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Mastering stacking in pickleball: An essential strategy for doubles matches

By Brynn Grissom

on Apr 23, 2024

Professional pickleball players Catherine Parenteau and Jack Sock stack during a match. Jack is serving from the right side of the court while Catherine stands to the right of him, and both are ready to slide over as soon as he serves.

As with any sport, most pickleball players have a preferred position on the court. Just as a baseball pitcher has differing skills to an outfielder, so too, do right-side and left-side pickleball players. 

Generally speaking, right-side players prefer using control and finesse to set up points while left-side players are aggressive and use powerful shots to win points. 

To avoid feeling discomfort when switching positions on every successful point, you and your partner can consider implementing stacking. This tactic ensures that right-side specialists stay on the right side of the court, while the traditionally more aggressive player stays on the left. 

What is stacking in pickleball? 

Stacking in pickleball refers to strategic placement used by doubles teams during matches, primarily aimed at optimizing player positioning. 

Both players on a team line up — or stack — on the same side of the court, before a serve or return. After the ball is struck, the team can quickly move to their preferred side of the court. 

This tactic allows teams to leverage each player’s strengths on every play, rather than switching sides after each point. Advanced players (rated 4.0 and above) often use stacking as it introduces a strategic complexity that can be challenging for beginners to counter.

The benefits of stacking in competitive pickleball

The main benefit of stacking is that a team can always highlight its strengths by staying in the preferred position. 

For example, a right-handed player with a powerful forehand will likely prefer to stay on the left side of the court because doing so allows them to keep their forehand in the middle. Likewise, a right-handed player who prefers their backhand will prefer the right side of the court so their backhand is in the middle.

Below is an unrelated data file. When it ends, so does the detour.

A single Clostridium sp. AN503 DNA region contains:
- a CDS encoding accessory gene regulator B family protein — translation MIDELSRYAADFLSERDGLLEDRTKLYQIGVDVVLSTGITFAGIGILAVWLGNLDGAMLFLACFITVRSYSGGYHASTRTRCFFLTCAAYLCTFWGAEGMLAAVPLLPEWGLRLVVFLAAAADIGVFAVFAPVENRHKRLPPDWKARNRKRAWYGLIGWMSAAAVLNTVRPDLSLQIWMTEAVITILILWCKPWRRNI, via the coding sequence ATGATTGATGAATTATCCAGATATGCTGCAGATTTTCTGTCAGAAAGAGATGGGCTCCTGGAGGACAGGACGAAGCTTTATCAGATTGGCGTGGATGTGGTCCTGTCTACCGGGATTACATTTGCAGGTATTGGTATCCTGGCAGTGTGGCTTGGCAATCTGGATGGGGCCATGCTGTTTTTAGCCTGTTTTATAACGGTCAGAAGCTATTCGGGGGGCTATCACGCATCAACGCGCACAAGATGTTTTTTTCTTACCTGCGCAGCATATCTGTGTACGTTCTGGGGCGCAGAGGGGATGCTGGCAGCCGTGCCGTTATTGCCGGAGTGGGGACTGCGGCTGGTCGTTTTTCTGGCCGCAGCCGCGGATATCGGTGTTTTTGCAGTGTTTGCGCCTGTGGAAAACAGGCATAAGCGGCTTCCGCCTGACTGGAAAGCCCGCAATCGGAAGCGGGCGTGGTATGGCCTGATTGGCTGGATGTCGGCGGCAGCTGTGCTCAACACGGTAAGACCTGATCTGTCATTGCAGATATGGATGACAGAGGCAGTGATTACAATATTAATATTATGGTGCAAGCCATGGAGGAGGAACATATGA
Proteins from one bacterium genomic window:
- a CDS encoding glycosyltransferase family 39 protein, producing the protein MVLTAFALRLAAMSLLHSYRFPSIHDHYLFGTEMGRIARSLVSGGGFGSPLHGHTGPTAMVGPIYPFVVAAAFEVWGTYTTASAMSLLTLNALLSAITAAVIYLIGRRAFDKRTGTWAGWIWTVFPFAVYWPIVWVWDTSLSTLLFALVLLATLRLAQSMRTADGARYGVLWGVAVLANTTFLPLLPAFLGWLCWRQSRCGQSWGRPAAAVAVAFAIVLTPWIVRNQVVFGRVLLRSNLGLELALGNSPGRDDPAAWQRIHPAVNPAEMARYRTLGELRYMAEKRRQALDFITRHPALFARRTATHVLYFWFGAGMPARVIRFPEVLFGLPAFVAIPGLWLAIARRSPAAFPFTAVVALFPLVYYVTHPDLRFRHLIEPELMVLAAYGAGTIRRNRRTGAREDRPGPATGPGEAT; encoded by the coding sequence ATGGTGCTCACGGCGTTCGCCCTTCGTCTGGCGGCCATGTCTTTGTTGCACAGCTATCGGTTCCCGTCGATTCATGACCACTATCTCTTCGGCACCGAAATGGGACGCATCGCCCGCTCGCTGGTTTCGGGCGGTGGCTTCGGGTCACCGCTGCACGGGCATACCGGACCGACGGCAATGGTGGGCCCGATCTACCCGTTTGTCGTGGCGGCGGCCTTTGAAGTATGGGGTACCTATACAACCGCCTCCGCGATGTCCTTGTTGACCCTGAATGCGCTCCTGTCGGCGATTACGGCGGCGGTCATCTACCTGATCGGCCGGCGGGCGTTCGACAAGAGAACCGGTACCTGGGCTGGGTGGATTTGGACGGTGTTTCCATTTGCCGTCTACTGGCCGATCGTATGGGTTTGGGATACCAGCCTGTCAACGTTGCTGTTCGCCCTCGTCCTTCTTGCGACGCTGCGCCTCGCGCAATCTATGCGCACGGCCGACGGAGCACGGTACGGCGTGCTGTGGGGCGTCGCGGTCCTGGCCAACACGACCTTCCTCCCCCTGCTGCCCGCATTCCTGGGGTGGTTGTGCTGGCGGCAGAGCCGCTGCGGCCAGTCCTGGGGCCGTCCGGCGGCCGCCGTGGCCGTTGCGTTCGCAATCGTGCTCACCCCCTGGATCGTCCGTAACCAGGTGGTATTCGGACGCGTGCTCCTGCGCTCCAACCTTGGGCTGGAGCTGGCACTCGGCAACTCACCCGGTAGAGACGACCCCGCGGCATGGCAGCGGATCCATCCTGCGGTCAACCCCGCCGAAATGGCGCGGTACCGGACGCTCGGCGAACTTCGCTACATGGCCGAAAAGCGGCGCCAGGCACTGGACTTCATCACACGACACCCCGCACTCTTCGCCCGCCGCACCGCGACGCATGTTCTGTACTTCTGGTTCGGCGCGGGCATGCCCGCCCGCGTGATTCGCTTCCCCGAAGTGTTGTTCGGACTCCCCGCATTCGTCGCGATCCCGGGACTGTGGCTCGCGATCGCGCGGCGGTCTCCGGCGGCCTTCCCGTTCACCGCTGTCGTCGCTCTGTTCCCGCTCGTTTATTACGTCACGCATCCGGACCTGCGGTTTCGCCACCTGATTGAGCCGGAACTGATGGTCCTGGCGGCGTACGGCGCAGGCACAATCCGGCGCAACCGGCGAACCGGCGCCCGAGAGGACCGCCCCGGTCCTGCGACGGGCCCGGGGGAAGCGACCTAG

This tactic is also particularly advantageous for teams consisting of a left-handed player and a right-handed player because it allows the team to keep both forehands in the middle of the court. 

And while stacking is most beneficial for highlighting strengths, it can also be used to compensate for a weakness. For example, if a right-handed player does not have a backhand shot, it may be beneficial to position them on the left side of the court where their backhand will be used less frequently. 

How to stack in pickleball

Stacking during a match can be done both as the serving team and the receiving team, though there are different tactics for each. 

Stacking when serving

Stacking as the serving team is easy. Pretend it’s your partner’s turn to serve from the right side of the court, but that’s your preferred side of the court. 

Your partner will take their serving position on the right side of the court as normal. You will stand to their right, near the sideline. 

After your partner has served, you each slide to your left and prepare to receive your opponent’s return. Then, play the point as normal. 

Stacking when receiving the ball

Stacking as the receiving team is a little more difficult as it requires more coordination between you and your partner to ensure you aren’t leaving a lot of the court vulnerable to attack. 

Let’s say it’s your partner’s turn to receive the ball on the right side of the court, but you want to play on the right side. You have two options. 

The first is to be obvious about your stacking. Your partner will head to the baseline on the right side of the court to receive the ball. You will stand at the kitchen line just outside the right sideline. After your partner hits the return, you will both run to your preferred sides. 

Although this tactic can be effective, it also telegraphs to your opponents that you are going to stack. They will then know that left side of the court will be open for an extended amount of time and may aim their return there, making it more difficult for you and your partner to get set at the kitchen line. 

The second option is to set up as you would without stacking, so your partner would head to the baseline of the right side of the court while you stand at the kitchen line of the left side of the court. 

From here, you will signal to your partner whether you want to stack or not. Typically, players at the kitchen line will put one hand behind their back and signal the following: An open hand, meaning stack, or a closed fist, meaning stay as you are. 

If your partner verbally agrees to stack, you will wait for them to hit the return before sliding to your right. Remember that as you do, your partner is traveling cross-court, so you will need to cover the middle until they make it to the kitchen. 

Stacking is a game-changer

Stacking is a powerful strategy in doubles pickleball that, if executed correctly, can significantly enhance your game.

 For beginners, it may require some practice to master the timing and movements involved. However, with patience and consistent practice, mastering stacking can provide a substantial strategic advantage in competitive play.

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